The movie starts out in 1928 with Mickey on a train going to Southern California wondering if he'll fit in there, but when he gets there, he meets his-soon to be girlfriend, Minnie Mouse, and his friends Donald Duck who is known for his wild temper, Goofy, who is clumsy but has got a good heart.
Mickey Mouse (Bret Iwan; Chris Diamantopoulos in flashback scenes and end credits sequence) - The main protagonist; he is a newcomer to a small town in Southern California after moving from the countryside of rural Missouri
Minnie Mouse (Russi Taylor) - Mickey's next-door neighbor, and soon-to-be girlfriend; When she first meets Mickey she has a crush on him. she is known to be one of the nicest girls in Mickey's neighborhood.
Pet Shop Owner (Craig T. Nelson) - Mickey's unnamed boss at the pet shop where he works. He is considered tough, but fair to Mickey during his daily shifts; and is strict when he needs to be without resorting to rudeness according to Mickey in the film.
Veteran voice actor Tom Kenny and Disney-Pixar's Chief Creatve Officer and executive producer, John Lasseter, also make brief voice cameos in the film as customers at Daisy's Diner. Actress Lindsay Lohan wanted a voice role in the film, but Pixar alumni Ed Catmull rejected her from having any involvement due to her past criminal record. Lohan would later die of drug abuse at the age of 32.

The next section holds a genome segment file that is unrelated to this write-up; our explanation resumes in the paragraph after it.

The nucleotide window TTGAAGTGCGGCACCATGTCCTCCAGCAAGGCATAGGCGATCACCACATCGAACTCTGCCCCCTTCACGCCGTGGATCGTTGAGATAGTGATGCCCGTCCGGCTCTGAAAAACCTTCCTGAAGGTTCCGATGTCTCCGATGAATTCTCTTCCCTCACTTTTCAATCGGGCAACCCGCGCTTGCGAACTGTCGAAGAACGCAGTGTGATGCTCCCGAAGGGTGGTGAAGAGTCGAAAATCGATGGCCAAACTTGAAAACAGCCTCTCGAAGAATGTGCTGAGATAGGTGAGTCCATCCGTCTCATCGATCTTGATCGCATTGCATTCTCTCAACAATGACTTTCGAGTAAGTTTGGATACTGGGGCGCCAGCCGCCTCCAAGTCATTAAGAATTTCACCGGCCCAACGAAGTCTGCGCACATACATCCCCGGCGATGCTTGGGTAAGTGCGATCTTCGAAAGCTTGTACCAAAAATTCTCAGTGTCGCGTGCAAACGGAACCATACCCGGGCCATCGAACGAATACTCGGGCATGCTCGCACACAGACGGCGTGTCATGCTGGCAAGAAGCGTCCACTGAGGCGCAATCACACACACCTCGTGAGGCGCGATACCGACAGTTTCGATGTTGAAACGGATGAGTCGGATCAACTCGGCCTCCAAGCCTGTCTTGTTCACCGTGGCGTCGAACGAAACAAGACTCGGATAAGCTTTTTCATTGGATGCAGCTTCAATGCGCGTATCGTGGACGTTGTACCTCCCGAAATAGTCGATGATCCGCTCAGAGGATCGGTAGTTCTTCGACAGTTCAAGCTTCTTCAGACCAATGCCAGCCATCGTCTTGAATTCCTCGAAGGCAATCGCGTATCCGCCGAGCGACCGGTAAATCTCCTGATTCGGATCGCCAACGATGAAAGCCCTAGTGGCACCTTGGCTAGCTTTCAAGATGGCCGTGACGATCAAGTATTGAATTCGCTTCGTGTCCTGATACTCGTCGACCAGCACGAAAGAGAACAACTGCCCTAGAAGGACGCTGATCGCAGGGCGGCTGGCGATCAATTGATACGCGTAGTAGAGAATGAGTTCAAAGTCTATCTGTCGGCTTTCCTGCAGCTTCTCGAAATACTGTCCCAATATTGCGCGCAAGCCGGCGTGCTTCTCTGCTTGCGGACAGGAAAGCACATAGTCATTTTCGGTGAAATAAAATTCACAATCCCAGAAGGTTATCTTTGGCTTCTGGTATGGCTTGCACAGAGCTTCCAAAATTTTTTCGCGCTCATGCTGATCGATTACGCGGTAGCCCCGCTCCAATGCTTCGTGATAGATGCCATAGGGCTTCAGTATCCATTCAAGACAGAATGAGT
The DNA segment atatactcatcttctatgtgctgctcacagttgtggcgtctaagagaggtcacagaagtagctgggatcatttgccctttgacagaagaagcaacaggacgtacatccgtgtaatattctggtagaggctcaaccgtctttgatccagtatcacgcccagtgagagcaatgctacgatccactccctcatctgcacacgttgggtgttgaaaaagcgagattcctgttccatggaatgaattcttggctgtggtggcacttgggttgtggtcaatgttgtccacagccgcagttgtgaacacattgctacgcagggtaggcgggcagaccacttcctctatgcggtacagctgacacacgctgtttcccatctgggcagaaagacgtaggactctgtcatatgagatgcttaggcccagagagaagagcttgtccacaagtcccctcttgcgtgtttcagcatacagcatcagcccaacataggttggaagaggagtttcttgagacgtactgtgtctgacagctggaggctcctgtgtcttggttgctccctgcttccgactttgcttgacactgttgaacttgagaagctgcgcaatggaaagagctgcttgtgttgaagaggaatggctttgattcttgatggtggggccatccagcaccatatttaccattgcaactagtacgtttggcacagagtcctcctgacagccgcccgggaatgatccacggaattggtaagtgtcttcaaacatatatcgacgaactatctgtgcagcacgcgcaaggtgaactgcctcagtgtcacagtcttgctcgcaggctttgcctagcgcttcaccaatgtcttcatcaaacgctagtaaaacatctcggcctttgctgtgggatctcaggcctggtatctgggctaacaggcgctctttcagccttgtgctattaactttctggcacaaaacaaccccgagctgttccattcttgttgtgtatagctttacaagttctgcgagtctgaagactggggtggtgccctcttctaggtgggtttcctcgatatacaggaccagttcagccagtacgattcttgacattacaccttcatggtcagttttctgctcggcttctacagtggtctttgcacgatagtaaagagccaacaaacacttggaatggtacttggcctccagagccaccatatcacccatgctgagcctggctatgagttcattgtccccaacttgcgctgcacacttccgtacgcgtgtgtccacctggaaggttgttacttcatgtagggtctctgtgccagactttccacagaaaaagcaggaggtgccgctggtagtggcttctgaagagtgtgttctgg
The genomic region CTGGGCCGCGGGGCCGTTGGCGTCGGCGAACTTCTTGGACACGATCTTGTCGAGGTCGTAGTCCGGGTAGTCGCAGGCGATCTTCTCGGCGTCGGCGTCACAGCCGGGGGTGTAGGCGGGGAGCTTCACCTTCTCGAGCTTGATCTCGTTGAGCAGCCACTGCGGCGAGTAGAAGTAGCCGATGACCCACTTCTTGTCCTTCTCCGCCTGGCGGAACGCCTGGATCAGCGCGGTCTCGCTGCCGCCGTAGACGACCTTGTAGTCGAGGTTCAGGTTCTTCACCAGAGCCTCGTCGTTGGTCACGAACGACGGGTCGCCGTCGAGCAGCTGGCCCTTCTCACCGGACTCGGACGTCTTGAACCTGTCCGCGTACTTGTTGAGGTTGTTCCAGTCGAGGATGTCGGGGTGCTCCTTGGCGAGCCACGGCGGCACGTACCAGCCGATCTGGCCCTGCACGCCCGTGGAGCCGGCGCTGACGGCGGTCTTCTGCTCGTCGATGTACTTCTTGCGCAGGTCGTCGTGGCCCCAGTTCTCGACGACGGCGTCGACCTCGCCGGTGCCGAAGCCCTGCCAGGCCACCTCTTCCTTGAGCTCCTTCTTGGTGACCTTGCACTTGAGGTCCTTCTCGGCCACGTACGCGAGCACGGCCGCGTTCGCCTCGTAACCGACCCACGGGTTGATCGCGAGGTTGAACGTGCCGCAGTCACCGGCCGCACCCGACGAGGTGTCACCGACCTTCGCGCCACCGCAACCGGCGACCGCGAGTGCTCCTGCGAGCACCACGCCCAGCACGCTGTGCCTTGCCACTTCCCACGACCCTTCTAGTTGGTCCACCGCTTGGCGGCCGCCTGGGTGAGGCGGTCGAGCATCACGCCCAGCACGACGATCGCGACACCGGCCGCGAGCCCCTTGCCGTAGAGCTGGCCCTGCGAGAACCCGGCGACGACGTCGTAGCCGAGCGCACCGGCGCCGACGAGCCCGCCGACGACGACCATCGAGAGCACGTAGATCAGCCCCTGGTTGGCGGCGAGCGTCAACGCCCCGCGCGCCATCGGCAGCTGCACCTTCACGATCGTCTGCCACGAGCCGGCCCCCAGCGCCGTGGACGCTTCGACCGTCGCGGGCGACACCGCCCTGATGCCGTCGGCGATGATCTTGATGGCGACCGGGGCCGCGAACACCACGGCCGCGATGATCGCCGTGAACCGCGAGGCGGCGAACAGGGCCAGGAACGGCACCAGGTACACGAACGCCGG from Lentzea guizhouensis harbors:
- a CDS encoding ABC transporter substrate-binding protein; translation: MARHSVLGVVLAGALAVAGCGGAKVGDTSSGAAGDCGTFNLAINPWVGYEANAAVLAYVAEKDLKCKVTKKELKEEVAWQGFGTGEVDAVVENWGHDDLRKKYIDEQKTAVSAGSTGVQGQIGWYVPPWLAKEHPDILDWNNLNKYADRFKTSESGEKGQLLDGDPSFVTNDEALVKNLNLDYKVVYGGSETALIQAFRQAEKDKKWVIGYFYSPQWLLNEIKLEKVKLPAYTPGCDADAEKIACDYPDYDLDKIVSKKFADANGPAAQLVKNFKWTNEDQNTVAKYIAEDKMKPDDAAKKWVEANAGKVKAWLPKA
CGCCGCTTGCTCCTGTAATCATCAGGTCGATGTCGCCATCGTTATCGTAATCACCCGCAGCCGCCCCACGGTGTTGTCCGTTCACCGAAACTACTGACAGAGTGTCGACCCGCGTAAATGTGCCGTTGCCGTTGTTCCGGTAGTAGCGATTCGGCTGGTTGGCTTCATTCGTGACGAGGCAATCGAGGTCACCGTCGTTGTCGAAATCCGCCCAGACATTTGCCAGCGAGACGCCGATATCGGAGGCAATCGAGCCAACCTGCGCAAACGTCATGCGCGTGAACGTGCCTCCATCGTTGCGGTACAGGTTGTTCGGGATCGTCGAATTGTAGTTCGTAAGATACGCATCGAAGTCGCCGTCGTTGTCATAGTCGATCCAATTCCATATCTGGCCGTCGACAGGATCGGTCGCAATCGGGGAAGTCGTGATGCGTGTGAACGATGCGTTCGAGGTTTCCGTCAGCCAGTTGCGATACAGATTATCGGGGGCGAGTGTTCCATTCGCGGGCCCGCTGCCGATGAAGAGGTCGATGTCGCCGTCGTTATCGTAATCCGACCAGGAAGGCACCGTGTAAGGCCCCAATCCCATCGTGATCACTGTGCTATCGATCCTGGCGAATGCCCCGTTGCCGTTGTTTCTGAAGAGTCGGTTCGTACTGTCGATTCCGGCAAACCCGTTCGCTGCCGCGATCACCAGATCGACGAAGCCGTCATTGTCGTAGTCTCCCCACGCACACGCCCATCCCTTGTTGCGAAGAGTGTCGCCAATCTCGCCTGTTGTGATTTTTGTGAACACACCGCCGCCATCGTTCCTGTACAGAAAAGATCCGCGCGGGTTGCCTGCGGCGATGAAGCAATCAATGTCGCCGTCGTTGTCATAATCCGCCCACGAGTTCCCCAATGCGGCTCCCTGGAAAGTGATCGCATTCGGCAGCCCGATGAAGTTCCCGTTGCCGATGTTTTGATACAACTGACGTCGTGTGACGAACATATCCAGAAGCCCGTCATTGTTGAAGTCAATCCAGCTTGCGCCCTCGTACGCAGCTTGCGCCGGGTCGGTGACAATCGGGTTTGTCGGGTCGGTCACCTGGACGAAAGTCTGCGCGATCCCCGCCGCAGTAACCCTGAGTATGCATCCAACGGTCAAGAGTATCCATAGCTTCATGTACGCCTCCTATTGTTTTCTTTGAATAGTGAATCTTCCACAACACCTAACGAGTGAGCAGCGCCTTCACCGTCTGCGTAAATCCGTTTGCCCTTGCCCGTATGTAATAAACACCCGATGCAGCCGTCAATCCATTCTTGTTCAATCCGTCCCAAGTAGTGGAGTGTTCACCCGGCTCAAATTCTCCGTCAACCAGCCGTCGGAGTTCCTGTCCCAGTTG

The following section of the following article was the list of cameo appearances. Some of the characters below are the speaking cameos that were shown and heard in the film. Most of the characters are the non-speaking cameos that were shown in the film. Other props were also cameos that were shown in the film. Other characters that are cameos were mentioned in the film.
Below are the cameos seen in the film: